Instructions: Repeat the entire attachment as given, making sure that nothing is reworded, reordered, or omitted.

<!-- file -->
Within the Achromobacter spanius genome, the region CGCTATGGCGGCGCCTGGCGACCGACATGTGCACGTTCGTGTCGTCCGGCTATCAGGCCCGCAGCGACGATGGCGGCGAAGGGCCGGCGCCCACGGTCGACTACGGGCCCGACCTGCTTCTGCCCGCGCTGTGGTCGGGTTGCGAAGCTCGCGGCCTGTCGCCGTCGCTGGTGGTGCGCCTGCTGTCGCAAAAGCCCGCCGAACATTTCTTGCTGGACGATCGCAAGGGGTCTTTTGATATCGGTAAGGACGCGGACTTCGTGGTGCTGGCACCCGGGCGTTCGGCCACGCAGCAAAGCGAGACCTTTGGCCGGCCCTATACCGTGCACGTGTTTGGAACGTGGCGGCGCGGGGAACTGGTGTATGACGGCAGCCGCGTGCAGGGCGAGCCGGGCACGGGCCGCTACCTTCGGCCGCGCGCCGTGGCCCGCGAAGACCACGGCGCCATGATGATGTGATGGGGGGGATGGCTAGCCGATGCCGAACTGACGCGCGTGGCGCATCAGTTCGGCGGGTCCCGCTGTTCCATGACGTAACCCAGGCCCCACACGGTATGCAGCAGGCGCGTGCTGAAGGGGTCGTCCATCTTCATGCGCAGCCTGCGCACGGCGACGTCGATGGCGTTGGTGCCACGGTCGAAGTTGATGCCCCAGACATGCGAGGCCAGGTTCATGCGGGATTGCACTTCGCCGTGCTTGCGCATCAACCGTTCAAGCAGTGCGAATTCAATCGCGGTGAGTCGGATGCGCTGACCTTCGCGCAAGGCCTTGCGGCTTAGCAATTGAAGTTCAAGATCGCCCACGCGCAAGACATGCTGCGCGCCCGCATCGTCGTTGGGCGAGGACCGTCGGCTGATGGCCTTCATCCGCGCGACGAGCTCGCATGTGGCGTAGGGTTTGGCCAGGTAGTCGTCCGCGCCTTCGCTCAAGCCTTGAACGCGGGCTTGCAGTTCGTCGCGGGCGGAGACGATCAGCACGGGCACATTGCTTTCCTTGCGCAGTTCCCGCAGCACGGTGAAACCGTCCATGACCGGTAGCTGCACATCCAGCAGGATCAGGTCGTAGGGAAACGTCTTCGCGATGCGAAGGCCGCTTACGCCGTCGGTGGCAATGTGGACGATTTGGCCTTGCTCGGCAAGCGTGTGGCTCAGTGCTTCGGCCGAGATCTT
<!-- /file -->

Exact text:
Within the Achromobacter spanius genome, the region CGCTATGGCGGCGCCTGGCGACCGACATGTGCACGTTCGTGTCGTCCGGCTATCAGGCCCGCAGCGACGATGGCGGCGAAGGGCCGGCGCCCACGGTCGACTACGGGCCCGACCTGCTTCTGCCCGCGCTGTGGTCGGGTTGCGAAGCTCGCGGCCTGTCGCCGTCGCTGGTGGTGCGCCTGCTGTCGCAAAAGCCCGCCGAACATTTCTTGCTGGACGATCGCAAGGGGTCTTTTGATATCGGTAAGGACGCGGACTTCGTGGTGCTGGCACCCGGGCGTTCGGCCACGCAGCAAAGCGAGACCTTTGGCCGGCCCTATACCGTGCACGTGTTTGGAACGTGGCGGCGCGGGGAACTGGTGTATGACGGCAGCCGCGTGCAGGGCGAGCCGGGCACGGGCCGCTACCTTCGGCCGCGCGCCGTGGCCCGCGAAGACCACGGCGCCATGATGATGTGATGGGGGGGATGGCTAGCCGATGCCGAACTGACGCGCGTGGCGCATCAGTTCGGCGGGTCCCGCTGTTCCATGACGTAACCCAGGCCCCACACGGTATGCAGCAGGCGCGTGCTGAAGGGGTCGTCCATCTTCATGCGCAGCCTGCGCACGGCGACGTCGATGGCGTTGGTGCCACGGTCGAAGTTGATGCCCCAGACATGCGAGGCCAGGTTCATGCGGGATTGCACTTCGCCGTGCTTGCGCATCAACCGTTCAAGCAGTGCGAATTCAATCGCGGTGAGTCGGATGCGCTGACCTTCGCGCAAGGCCTTGCGGCTTAGCAATTGAAGTTCAAGATCGCCCACGCGCAAGACATGCTGCGCGCCCGCATCGTCGTTGGGCGAGGACCGTCGGCTGATGGCCTTCATCCGCGCGACGAGCTCGCATGTGGCGTAGGGTTTGGCCAGGTAGTCGTCCGCGCCTTCGCTCAAGCCTTGAACGCGGGCTTGCAGTTCGTCGCGGGCGGAGACGATCAGCACGGGCACATTGCTTTCCTTGCGCAGTTCCCGCAGCACGGTGAAACCGTCCATGACCGGTAGCTGCACATCCAGCAGGATCAGGTCGTAGGGAAACGTCTTCGCGATGCGAAGGCCGCTTACGCCGTCGGTGGCAATGTGGACGATTTGGCCTTGCTCGGCAAGCGTGTGGCTCAGTGCTTCGGCCGAGATCTT